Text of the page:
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Magazine Issues » October 2014


Jonathan PolinIn a new series, Funds Europe in conjunction with Investec Asset Management, looks at the challenges affecting fund distributors. Jonathan Polin, group chief executive officer for Ashcourt Rowan, explains how combining a face-to-face approach with new digital solutions could be the way forward.

What have been the main lessons you have learnt over the last five years?

When you look at the sector there is a huge modernisation programme that is still yet to be completed, and having been through that process I can say that it is a lot harder than it initially looks. But it is absolutely vital if we are to be able to deliver the sort of service that our clients deserve to have. 

Also, the garnering of new assets in the sector is slower than expected and the majority are coming from existing clients or from managers that companies have recruited into their business. 

Our client base is quite typical of businesses like ours, and 60% of our clients are aged over 65 years. There’s nothing wrong with that because they’re very good clients, but it means that we have to find ways to engage with a younger universe.

What do you see as the biggest challenges facing your business over the next couple of years?
One of the biggest challenges is how to drive profitability. We’re fortunate enough to have a significant, captive asset pool and it is important to think how we can make that drive out more profits for our stakeholders.

Regulation will continue to be a challenge; the sector has got to make up for the wasted years when regulation wasn’t focused on like it is today. We also have to institutionalise businesses so that the business owns the client, rather than the underlying manger. We need to significantly deepen our client relationships.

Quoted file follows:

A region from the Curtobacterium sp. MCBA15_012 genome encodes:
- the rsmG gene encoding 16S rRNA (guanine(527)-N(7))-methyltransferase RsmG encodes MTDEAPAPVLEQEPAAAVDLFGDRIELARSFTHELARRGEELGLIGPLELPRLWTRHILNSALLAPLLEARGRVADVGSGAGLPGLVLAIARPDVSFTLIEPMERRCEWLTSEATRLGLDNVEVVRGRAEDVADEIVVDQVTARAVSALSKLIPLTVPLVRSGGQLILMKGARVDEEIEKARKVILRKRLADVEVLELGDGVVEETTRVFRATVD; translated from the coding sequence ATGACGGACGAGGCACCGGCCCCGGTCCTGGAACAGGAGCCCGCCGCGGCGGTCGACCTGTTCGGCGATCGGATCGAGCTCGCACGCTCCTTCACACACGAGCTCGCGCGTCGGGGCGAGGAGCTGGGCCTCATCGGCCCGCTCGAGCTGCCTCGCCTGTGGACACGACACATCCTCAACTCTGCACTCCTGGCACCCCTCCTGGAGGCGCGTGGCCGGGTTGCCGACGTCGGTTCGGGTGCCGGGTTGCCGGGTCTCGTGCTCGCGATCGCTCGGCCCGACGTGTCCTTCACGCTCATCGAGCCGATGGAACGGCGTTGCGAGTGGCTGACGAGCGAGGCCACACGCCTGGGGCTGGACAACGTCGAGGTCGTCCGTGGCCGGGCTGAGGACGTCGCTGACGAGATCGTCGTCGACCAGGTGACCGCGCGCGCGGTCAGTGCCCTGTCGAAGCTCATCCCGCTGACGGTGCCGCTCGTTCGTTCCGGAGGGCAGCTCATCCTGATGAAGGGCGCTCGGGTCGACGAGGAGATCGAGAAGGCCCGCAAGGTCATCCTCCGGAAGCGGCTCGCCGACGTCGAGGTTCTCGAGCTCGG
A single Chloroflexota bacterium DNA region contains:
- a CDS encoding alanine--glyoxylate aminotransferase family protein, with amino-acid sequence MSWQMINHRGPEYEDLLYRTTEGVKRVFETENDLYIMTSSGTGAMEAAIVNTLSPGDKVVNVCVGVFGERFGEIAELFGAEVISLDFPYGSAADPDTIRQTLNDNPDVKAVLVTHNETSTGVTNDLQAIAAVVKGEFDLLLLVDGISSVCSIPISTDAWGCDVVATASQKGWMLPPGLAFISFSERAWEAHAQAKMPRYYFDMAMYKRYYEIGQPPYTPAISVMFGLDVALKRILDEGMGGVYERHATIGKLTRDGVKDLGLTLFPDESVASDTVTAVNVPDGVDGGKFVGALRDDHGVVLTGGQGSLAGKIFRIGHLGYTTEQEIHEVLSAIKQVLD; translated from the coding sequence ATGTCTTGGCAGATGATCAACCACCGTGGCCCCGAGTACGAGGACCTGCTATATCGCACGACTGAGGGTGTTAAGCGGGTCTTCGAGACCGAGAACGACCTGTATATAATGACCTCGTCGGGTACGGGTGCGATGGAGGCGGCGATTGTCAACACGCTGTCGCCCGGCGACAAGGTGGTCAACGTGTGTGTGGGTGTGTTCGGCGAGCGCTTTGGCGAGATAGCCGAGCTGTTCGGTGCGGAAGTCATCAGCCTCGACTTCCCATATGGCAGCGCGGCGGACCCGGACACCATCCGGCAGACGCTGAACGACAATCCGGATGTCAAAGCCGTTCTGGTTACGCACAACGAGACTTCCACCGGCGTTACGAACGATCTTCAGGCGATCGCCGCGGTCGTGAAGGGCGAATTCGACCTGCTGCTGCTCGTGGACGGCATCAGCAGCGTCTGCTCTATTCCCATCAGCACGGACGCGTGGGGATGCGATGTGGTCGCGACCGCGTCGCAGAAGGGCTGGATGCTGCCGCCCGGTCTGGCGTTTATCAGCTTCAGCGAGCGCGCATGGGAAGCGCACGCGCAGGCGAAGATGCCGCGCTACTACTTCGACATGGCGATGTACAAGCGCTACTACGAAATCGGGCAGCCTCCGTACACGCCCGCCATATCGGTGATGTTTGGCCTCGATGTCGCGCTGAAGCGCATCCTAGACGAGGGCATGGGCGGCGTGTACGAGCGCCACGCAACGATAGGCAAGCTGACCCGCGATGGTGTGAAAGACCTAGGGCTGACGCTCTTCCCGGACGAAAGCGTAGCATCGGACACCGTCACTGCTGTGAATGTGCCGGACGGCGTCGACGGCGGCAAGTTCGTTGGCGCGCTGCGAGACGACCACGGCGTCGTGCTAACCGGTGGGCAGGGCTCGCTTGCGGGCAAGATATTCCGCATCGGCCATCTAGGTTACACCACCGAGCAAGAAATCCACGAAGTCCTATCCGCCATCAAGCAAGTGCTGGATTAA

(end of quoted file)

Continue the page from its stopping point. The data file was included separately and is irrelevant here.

The other challenge is also how to deal more effectively with smaller clients and give the type of service they require, in a profitable manner. 

We must continue to find better investment solutions and interact with the asset management community to ensure that they understand the solutions that our clients require and how they can help us develop them. 

Although there are challenges, the flip side is that there are huge positives to the sector. In my view this is a once in a generation opportunity in terms of the consolidation of the industry and creating a vibrant and modern wealth management business.

Where do you see the greatest opportunities going forward?
It is about exploring digital communications requirements; how you deliver that will mark out the winners from the losers. 

The younger element of the client base will continually want more hybrid DIY options with advice capabilities. 

The research shows that more and more of our clients want to interact through their tablets, using programs such as Skype or FaceTime, to reduce the timeline and get access to their relationship manager when they need to without having to arrange traditional meetings. 

Behind all of this is how we utilise and exploit the big data. We need to really understand our clients and then be able to offer them more customised solutions and advice. This goes together with developing and harnessing social media platforms, where investors like to socialise their thoughts within their own peer groups for reassurance.

How do you see your business models changing as a result of changing business pressures?